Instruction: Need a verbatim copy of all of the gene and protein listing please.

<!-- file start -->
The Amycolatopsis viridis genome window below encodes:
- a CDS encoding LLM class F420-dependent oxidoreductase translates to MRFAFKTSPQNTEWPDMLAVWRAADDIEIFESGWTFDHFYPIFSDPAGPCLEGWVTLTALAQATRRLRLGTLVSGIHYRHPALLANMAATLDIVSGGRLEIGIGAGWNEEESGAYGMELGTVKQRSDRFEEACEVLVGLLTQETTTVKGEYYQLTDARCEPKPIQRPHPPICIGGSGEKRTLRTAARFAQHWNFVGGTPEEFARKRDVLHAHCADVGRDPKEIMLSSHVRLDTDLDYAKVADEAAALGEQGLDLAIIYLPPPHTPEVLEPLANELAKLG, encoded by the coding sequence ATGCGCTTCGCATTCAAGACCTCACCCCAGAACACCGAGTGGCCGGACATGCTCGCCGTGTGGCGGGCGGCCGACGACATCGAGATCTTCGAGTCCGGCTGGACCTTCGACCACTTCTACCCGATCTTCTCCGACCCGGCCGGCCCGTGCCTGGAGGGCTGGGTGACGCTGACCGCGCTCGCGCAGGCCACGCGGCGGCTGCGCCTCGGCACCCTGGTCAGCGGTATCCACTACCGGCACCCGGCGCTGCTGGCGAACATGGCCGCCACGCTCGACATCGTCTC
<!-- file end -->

The Amycolatopsis viridis genome window below encodes:
- a CDS encoding LLM class F420-dependent oxidoreductase translates to MRFAFKTSPQNTEWPDMLAVWRAADDIEIFESGWTFDHFYPIFSDPAGPCLEGWVTLTALAQATRRLRLGTLVSGIHYRHPALLANMAATLDIVSGGRLEIGIGAGWNEEESGAYGMELGTVKQRSDRFEEACEVLVGLLTQETTTVKGEYYQLTDARCEPKPIQRPHPPICIGGSGEKRTLRTAARFAQHWNFVGGTPEEFARKRDVLHAHCADVGRDPKEIMLSSHVRLDTDLDYAKVADEAAALGEQGLDLAIIYLPPPHTPEVLEPLANELAKLG, encoded by the coding sequence ATGCGCTTCGCATTCAAGACCTCACCCCAGAACACCGAGTGGCCGGACATGCTCGCCGTGTGGCGGGCGGCCGACGACATCGAGATCTTCGAGTCCGGCTGGACCTTCGACCACTTCTACCCGATCTTCTCCGACCCGGCCGGCCCGTGCCTGGAGGGCTGGGTGACGCTGACCGCGCTCGCGCAGGCCACGCGGCGGCTGCGCCTCGGCACCCTGGTCAGCGGTATCCACTACCGGCACCCGGCGCTGCTGGCGAACATGGCCGCCACGCTCGACATCGTCTC